Homeless campers report that sanctioned camps are not a high priority for them.
Anyone who has been outdoors in Portland has seen the increasingly large homeless camps scattered throughout the city. In many areas of the city, there are camps set up every few blocks. Despite unprecedented levels of investment in housing and homeless services, the problem continues to worsen.
Although there's been no official count of the homeless population recently due to pandemic concerns, it's clear to everyone that the number of unsheltered homeless is increasing quickly. The city of Portland has recently reinstituted limited "sweeps" of homeless camps, but sweeps don't solve the problem. For the most part, homeless campers merely move a few blocks away from their original camp, bringing the issues of camping to the next area.
Several months ago Portland City Commissioner Dan Ryan broke with other politicians and proposed using federal CARES funding to create six so-called "safe rest villages" for people experiencing homelessness. In announcing the plan for these sanctioned camps, Ryan said:
The Paving the Pathway from Streets to Stability ordinance creates clearer standards so Portlanders experiencing houselessness can rest safely without fear of intervention by city entities. The ordinance will establish zones which are de-prioritized for intervention by the city’s campsite clean-up program—also known as the Impact Reduction Program—and it will ensure that the program assists houseless Portlanders in accessing the new Safe Rest Villages should they choose to do so."
The plan calls for "safe rest villages" to be located throughout the city and provide people experiencing homelessness with sanitation services and connections to social workers. Ryan's office later released a list of seventy potential sites for these sanctioned camps.
In an editorial in the Street Roots newspaper, a publication created for and by people experiencing homelessness, editor Kaia Sand expressed concern about the plan, saying:
Safe Rest Villages must not be used to round people up, criminalizing all the people outside the walls, so to speak. Thankfully, this ordinance makes that clear: “Referral to a Safe Rest Village is voluntary for the referred person and the referral decision is not a factor in the determination of the Impact Reduction Program under directive of this ordinance.”
While the city of Portland, Multnomah County, and the Joint Office of Homeless Services have been working on setting up the safe rest villages, several high-profile sweeps have taken place, including at Laurelhurst Park. As part of the sweeps, homeless outreach workers have visited camps before the sweeps, offering access to shelter beds and other services.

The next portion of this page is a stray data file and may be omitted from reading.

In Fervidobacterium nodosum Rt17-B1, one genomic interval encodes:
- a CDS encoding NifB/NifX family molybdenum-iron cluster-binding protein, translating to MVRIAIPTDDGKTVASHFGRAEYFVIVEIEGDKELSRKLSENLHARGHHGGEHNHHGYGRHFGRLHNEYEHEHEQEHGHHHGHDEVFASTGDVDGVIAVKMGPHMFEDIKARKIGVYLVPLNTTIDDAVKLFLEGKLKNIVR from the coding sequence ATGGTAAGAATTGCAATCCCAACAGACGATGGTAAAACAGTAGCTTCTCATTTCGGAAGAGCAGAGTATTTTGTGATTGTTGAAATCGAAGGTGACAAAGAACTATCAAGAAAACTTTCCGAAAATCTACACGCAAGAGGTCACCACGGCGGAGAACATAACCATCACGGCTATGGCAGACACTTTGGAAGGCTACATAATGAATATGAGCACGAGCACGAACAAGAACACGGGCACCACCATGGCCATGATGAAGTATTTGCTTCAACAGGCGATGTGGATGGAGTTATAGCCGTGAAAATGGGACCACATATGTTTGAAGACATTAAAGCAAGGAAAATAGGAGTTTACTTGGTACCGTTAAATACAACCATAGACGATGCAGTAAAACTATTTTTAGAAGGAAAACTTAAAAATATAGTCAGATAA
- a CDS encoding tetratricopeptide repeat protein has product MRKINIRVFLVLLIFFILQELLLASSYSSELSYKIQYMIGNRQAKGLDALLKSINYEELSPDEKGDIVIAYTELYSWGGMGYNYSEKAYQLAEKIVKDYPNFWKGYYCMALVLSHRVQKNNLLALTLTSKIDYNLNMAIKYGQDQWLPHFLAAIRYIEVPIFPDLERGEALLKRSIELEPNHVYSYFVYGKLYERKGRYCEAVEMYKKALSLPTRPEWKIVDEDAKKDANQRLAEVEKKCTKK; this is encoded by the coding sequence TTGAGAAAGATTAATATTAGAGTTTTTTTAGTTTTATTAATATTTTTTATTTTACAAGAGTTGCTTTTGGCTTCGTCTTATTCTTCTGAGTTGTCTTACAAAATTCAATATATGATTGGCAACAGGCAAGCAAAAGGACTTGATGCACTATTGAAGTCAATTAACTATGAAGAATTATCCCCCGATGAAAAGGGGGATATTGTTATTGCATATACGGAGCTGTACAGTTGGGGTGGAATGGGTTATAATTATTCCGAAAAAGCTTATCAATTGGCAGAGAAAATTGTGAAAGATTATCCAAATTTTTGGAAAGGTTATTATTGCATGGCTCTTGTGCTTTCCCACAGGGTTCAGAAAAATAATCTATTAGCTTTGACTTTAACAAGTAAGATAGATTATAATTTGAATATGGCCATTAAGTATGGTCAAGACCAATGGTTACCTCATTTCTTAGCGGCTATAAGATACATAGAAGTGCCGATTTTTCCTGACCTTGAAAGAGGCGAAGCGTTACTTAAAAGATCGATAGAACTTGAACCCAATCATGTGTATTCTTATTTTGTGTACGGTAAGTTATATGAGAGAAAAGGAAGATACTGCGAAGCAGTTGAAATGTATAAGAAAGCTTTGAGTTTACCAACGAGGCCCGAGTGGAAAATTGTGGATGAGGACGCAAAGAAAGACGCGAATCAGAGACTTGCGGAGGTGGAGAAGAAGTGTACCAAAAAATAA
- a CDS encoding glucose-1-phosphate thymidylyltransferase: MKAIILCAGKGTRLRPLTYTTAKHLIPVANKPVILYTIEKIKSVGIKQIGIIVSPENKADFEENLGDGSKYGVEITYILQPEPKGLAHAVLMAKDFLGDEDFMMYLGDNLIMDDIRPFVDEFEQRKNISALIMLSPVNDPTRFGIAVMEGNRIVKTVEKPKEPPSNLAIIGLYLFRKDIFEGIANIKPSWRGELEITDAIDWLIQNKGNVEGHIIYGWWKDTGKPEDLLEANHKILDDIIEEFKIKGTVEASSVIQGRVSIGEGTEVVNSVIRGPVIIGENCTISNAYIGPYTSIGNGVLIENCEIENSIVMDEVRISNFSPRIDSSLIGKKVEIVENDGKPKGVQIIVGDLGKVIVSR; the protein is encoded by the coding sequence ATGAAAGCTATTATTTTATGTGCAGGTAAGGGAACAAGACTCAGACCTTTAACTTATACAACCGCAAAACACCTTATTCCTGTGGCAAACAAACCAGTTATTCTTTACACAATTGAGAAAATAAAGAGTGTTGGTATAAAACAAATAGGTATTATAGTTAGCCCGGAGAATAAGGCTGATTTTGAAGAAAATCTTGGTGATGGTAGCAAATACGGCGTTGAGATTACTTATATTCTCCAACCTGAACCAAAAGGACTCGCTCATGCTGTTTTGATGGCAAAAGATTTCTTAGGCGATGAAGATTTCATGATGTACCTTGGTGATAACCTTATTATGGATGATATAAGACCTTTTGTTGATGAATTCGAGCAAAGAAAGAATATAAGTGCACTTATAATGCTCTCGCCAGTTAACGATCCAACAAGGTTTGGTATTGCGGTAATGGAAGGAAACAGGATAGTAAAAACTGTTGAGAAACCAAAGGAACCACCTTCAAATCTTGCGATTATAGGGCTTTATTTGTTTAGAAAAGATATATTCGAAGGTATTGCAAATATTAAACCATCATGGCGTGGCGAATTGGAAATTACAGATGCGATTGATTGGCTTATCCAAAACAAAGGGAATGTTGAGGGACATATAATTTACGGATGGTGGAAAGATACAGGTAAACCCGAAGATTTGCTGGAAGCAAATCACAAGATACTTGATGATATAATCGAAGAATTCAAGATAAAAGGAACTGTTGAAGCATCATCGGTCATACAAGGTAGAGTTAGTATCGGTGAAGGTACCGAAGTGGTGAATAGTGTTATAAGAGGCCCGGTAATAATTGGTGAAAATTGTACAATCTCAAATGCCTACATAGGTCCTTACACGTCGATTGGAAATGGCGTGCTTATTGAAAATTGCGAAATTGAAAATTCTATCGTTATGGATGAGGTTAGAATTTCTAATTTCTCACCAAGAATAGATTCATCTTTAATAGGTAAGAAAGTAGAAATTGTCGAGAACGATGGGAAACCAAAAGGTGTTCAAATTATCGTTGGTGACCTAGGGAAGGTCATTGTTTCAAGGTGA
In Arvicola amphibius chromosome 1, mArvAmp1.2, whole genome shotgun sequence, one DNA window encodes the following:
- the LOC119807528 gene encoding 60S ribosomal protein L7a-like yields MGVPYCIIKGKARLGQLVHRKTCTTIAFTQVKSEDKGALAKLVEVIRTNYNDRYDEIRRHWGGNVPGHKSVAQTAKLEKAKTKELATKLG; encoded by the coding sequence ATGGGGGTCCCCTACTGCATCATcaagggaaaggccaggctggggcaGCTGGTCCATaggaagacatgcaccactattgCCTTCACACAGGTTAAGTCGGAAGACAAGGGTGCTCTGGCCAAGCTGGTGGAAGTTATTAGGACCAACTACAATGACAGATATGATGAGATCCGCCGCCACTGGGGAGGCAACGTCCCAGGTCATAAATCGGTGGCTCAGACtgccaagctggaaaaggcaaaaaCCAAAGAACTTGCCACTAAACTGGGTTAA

However, several local outreach workers have told this reporter that many campers have declined shelter beds and chosen to stay with their street community as it moves to a new location.
With cold weather approaching and the Delta variant keeping COVID cases high in the community, Multnomah County Commissioner Sharon Meieran recently penned an opinion piece in the Oregonian criticizing local homeless officials for not moving quickly enough.
We need to face reality. The number of people living and dying on our streets has substantially increased since we first started talking about “ending homelessness.” I serve on the executive committee of A Home for Everyone, a coalition which advises Multnomah County on housing policy and priorities. Much important work has been done by this group, but it’s impossible not to question its effectiveness when we have more and more resources yet are making less and less meaningful impact on the worsening humanitarian, public safety and public health crises unfolding before our eyes. All of us in this coalition, especially the executive committee, must reassess whether we are achieving what we owe the community and matching the urgency of the problem."
Meieran proposed a five point plan to begin triaging people experiencing homelessness, similar to emergency management practices in hospitals and at disaster sites. She also noted that important partners are not at the table where homeless planning is done, most notably public health officials and representatives from the mental health system.
In response to this call to action, representatives from the "Here Together Coalition" issued their own opinion piece in response. The authors asked the city of Portland and Multnomah County to move more quickly on permanent supportive housing and other long-term solutions to homelessness.
We agree that there’s much work to be done, but the way we channel our frustrations matters because not all quick actions will deliver lasting results... Let’s listen to those experiencing homelessness. There are many innovative, effective ways to provide safe, transitional housing that should be explored and expanded instead of investing millions in tent cities.
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